There are several ways to measure a window’s performance. Your region’s climate will dictate which factors to favor.
U-factor: This value measures how well the window prevents heat from escaping a building, and takes into account the window’s framing, glazing, weather-stripping and more. The lower the number, the better the performance. Windows with low U-factors work well in cold climates.
Solar Heat Gain Coefficient (SHGC): This factor measures how well the window blocks radiant heat, on a scale from 0 to 1. The lower the number, the more heat is blocked. Windows with low SHGC value are suitable for hot climates.
Visible Transmittance (VT): This number measures how much sunlight the window allows into the building, on a scale from 0 to 1. A higher VT value means better daylighting.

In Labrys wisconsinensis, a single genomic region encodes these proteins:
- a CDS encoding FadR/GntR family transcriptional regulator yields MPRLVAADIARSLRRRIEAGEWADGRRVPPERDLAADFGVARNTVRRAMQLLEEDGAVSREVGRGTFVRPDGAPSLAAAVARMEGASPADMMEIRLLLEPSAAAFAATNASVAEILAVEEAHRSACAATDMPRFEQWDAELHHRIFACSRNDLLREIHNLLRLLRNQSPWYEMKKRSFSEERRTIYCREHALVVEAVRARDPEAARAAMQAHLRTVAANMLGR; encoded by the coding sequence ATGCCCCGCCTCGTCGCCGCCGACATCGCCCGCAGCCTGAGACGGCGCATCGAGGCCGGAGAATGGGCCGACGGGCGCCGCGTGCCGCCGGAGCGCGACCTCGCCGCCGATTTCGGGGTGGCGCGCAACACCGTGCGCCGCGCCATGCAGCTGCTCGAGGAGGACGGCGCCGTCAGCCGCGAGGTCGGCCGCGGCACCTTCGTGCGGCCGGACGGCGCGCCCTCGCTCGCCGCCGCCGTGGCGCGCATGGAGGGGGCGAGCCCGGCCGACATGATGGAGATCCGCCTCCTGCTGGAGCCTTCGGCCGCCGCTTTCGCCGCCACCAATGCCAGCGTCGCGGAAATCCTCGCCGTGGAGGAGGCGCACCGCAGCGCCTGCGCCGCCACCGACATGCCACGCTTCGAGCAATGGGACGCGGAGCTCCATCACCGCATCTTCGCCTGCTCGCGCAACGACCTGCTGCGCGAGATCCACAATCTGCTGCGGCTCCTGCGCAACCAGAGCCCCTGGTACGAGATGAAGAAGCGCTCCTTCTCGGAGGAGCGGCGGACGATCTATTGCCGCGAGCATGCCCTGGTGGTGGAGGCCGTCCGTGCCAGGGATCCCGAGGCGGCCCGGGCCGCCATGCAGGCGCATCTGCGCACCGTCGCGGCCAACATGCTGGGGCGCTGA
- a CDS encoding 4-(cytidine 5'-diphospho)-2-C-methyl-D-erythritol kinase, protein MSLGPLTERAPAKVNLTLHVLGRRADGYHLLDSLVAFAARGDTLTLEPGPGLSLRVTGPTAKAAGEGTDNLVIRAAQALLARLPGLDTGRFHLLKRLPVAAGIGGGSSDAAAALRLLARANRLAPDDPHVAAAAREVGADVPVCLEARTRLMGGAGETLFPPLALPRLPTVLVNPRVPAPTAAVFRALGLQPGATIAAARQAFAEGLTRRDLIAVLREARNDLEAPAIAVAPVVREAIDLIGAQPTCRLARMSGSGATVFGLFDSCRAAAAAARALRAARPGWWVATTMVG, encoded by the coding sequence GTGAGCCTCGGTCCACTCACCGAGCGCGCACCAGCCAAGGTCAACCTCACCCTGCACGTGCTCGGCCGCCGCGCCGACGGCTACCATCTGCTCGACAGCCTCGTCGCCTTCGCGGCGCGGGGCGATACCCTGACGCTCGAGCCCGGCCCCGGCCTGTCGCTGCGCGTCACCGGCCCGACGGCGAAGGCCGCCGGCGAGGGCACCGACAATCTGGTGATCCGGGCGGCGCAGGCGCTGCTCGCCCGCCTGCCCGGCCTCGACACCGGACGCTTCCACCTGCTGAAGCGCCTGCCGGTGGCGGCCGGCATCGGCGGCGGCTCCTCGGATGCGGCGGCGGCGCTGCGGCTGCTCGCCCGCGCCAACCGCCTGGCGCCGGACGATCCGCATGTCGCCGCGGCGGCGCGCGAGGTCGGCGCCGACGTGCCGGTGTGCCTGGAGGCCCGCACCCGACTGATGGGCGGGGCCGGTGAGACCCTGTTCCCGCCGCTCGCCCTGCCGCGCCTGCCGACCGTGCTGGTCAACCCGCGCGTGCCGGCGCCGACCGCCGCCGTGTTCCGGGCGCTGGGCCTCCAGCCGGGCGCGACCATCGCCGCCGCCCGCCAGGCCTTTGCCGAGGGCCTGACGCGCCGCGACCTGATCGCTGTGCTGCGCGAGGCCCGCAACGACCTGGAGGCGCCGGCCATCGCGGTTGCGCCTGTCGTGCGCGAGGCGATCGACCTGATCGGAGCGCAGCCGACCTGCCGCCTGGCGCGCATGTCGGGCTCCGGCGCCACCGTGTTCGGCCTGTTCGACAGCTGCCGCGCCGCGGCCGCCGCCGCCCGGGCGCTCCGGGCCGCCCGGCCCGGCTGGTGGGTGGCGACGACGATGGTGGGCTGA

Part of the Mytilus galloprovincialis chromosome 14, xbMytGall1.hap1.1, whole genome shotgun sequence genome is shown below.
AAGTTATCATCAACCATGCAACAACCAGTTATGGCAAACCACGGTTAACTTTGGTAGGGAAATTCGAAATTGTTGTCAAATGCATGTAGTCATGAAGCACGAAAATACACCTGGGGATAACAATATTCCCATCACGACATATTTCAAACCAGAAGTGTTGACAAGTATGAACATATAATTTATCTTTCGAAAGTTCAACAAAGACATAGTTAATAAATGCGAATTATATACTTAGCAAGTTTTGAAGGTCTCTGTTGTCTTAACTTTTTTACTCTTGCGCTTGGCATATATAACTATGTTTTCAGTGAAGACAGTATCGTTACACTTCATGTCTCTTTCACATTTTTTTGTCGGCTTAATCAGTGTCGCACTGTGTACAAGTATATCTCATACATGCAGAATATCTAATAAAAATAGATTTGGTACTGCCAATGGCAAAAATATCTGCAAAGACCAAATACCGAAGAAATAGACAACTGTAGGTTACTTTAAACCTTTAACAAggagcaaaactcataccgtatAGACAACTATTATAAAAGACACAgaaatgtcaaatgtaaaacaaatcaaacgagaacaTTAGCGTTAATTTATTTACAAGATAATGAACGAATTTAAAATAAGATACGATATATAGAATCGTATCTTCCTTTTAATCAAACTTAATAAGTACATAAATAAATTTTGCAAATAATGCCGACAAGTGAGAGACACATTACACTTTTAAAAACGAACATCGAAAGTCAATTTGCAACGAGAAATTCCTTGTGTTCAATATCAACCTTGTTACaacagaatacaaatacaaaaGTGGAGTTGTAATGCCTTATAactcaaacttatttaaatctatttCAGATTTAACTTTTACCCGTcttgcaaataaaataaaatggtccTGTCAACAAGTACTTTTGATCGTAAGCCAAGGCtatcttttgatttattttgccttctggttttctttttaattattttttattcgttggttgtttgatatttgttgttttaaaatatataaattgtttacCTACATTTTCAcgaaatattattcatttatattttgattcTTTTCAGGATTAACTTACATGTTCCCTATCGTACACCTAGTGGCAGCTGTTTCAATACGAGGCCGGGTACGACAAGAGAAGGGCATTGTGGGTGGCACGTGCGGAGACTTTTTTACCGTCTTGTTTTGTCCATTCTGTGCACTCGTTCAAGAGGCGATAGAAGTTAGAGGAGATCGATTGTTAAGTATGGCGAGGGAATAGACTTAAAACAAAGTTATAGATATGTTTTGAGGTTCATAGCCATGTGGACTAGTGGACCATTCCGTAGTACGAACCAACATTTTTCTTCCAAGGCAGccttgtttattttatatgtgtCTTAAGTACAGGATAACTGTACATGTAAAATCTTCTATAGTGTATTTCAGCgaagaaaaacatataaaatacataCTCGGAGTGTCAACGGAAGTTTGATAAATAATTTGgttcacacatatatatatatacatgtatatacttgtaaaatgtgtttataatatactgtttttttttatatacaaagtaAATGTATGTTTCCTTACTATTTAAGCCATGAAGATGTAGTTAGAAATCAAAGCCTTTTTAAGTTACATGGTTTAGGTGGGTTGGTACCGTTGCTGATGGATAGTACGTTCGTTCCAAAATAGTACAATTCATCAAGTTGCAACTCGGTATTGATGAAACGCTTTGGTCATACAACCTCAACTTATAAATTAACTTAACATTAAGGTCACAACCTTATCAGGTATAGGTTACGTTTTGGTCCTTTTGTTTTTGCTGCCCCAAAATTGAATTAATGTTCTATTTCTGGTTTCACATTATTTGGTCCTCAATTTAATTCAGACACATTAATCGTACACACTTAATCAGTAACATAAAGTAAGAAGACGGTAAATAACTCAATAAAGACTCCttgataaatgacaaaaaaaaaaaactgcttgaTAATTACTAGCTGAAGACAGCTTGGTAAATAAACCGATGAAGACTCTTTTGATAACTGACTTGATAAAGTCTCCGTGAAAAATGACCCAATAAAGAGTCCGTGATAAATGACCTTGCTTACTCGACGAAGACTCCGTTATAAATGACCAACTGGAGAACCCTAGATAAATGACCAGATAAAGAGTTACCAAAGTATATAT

R-value: This factor measures the window’s resistance to heat loss, or conductance. In general, R-value isn’t the best measure of a window’s total performance.
Low-e Glass: Low emissivity coatings reflect UV and infrared rays, but allow visible sunlight to pass through the glass. These coatings help keep heat out of a building in summer and keep it from escaping in winter.
Taking the climate zone into consideration is one of the most important factors in selecting the right kind of window product for a new or existing residential construction. Typically, the colder the climate, the lower the U-factor of the window should be. But regardless of region, you also need to control the discrepancy between indoor and outdoor temperatures, the quantity and quality of sunlight and, of course, air leakage.